It’s Official from Google Webmaster: All Website Search Rankings on Google will Now Run on Mobile-First Indexing
Building from its announcements in the last three years, Google Webmaster has announced all websites should embrace Mobile-first indexing. The decision comes a year after Google first announced Mobile-first Indexing concept for smartphones. Googlebot crawls websites on smartphones and compares the difference of responsiveness and content of a website between its desktop and mobile versions.
John Mueller, Developer Advocate, Google Zurich posted the announcement in an official Google Webmaster blog. He wrote, “We’re happy to announce that mobile-first indexing will be enabled by default for all new, previously unknown to Google Search, websites starting July 1, 2019. It’s fantastic to see that new websites are now generally showing users – and search engines – the same content on both mobile and desktop devices!”
What Mobile-first Indexing Means for your Content Management and Content Marketing
With the mobile-first indexing coming in full-force from 1 July, we expect SEO, Content Management and Marketing teams to huddle together. There would be significant impact on the UI/UX and responsiveness of the websites, if they are to meet the benchmark standards of Google Webmasters crawling on smartphone devices.
As we see a rampant rise in Google users consuming information on their smartphones, Mobile-first indexing would be very important for new domains. Older websites or existing ones, Google confirmed that they would closely monitor their pages to evaluate them based on existing best practices for Content Marketing and Search Indexing.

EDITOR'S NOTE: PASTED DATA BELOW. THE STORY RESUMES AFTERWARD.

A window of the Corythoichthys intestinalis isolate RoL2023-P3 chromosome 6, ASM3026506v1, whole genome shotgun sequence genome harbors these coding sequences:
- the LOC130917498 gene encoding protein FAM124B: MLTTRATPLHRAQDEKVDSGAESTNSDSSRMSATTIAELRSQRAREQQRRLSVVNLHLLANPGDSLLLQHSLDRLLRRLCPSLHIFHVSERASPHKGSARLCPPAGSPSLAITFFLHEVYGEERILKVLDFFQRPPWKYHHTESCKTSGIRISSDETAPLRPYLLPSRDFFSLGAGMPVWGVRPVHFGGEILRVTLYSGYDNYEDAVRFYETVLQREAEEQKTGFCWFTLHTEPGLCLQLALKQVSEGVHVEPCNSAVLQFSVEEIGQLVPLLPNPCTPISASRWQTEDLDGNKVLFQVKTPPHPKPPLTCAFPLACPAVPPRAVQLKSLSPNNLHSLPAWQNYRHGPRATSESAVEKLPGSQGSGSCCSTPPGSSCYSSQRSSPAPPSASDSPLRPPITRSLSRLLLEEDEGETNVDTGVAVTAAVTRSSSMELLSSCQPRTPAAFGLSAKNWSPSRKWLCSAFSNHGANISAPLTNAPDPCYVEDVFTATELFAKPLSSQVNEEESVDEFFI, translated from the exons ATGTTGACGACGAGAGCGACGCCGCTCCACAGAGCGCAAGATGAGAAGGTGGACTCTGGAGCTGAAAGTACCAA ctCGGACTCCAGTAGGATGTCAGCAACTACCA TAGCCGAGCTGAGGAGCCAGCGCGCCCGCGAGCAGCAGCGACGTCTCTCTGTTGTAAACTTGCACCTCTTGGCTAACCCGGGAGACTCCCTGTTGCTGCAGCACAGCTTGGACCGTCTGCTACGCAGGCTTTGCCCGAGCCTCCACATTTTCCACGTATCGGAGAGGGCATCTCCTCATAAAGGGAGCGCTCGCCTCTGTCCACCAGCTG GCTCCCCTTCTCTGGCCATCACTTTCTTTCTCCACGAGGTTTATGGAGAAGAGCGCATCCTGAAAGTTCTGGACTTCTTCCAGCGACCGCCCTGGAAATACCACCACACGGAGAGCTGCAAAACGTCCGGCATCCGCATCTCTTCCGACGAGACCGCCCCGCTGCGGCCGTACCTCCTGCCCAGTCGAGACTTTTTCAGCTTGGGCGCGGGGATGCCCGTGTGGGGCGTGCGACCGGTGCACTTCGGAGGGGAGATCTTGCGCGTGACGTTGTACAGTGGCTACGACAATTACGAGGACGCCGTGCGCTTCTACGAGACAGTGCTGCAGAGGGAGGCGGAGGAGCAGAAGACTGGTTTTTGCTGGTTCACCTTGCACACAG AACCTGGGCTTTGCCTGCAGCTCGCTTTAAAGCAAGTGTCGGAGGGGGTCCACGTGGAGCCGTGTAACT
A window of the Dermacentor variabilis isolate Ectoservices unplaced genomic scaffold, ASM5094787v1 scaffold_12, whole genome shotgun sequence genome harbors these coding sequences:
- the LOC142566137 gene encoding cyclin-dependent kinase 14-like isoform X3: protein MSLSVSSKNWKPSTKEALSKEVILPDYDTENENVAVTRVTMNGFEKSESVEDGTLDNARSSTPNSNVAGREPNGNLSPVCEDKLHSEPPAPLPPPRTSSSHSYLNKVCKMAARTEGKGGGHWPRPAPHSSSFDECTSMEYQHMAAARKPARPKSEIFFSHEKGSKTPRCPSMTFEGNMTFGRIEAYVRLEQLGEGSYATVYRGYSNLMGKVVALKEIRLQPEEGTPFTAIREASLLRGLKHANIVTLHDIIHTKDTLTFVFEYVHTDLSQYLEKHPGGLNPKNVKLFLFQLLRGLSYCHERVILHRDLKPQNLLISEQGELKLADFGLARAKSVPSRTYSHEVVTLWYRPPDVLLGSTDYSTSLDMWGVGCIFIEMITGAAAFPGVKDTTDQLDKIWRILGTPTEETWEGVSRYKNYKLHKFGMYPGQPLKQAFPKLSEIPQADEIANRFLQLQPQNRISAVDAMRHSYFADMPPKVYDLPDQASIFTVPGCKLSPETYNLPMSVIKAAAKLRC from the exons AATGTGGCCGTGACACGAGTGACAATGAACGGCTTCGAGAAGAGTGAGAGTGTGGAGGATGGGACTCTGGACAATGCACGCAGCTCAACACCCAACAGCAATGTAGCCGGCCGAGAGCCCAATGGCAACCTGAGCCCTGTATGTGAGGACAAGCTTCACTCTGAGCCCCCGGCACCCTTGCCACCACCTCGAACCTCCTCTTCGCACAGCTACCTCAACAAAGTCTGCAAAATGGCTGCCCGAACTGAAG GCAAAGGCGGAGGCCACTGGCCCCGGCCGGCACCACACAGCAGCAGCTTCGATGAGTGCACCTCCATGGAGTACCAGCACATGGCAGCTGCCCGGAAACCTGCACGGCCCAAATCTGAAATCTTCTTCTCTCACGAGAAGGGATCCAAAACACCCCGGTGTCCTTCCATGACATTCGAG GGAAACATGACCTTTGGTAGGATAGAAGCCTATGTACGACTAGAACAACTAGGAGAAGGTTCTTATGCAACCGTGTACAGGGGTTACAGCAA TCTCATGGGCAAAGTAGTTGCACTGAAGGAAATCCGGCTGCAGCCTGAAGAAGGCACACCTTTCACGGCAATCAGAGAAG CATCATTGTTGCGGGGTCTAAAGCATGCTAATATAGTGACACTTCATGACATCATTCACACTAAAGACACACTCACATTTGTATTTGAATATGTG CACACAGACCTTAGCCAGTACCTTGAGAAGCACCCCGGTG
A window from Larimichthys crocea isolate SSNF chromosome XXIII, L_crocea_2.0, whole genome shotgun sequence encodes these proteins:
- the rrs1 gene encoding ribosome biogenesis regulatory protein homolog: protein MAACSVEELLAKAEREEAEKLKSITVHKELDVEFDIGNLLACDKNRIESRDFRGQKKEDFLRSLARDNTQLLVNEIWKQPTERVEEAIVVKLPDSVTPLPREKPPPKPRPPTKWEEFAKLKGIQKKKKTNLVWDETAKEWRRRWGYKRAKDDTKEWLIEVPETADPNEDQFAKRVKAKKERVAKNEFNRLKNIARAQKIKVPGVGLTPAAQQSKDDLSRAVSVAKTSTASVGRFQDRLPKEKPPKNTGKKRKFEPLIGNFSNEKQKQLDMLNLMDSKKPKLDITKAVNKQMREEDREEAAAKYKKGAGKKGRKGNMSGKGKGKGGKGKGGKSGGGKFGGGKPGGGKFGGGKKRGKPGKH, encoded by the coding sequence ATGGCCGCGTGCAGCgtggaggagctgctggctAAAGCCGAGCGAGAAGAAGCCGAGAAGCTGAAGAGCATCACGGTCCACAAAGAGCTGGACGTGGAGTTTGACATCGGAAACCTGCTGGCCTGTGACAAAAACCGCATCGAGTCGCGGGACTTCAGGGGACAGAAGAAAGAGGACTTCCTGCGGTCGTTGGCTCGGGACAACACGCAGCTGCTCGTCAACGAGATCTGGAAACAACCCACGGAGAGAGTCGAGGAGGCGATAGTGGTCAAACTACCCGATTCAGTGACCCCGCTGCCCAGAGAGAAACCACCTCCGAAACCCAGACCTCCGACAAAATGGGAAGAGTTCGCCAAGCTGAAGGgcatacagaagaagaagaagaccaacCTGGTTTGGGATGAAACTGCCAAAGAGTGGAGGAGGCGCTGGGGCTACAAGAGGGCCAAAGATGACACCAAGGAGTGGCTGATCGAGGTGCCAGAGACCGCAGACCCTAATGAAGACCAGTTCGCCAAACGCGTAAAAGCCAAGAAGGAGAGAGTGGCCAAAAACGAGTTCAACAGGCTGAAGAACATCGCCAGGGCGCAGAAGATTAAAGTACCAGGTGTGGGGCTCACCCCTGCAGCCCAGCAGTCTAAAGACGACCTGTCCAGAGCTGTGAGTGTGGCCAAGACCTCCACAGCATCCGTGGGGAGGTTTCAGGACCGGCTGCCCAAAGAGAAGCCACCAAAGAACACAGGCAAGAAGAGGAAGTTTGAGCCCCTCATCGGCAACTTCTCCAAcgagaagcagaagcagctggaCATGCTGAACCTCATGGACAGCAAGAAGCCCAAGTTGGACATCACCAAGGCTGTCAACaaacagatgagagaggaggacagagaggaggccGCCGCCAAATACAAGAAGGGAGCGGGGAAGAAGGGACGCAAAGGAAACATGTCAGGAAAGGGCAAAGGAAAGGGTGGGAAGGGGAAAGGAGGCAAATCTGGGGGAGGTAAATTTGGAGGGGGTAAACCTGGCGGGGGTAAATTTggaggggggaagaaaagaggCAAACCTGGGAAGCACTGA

Here is a quick guide on what you should do to stay on top of Mobile-first indexing best practices.
- You should have a mobile-friendly website. Today, it’s far more easy to pick a mobile responsive theme from Content Management Systems than it was in the early part of the decade.
- Your website should have the same content on your Mobile version as on desktop. If you have lesser content on Mobile, you should consider optimize that to come at par with your desktop version.
- Your images, texts, and videos should be optimized for Mobile-first responsiveness, crawling and indexing best practices.
- You can no longer escape with poor SEO. Missing out on metadata descriptions should be present across both versions of your websites.
- Your robots.txt and ronot meta tags should work as intended on both websites.
When did this all begin?
Google started experimenting with Mobile-first indexing in November 2016. The experiments took shape to enable smartphone users to find relevant websites and information based on their search inputs in the query tab. In 2016, the company had planned that Google algorithms will “eventually primarily use the mobile version of a site’s content to rank pages from that site, to understand structured data, and to show snippets from those pages in our results.”
In December 2017, Google officially announced its roadmap to help and index websites optimize their mobile versions. In December 2018 and then again in March 2019, Google outlined that Mobile-first indexing would be evaluating every content gathered by mobile-first indexing. Based on their documentation, it states that “content gathered by mobile-first indexing has no ranking advantage over mobile content that’s not yet gathered this way or desktop content.”
in his conclusion, John wrote, “While we continue to support responsive web design, dynamic serving, and separate mobile URLs for mobile websites, we recommend responsive web design for new websites. Because of issues and confusion we’ve seen from separate mobile URLs over the years, both from search engines and users, we recommend using a single URL for both desktop and mobile websites.”
We expect Google algorithms to make it easy for publishers to make their content management and website content marketing easier and more personalized in the coming weeks.
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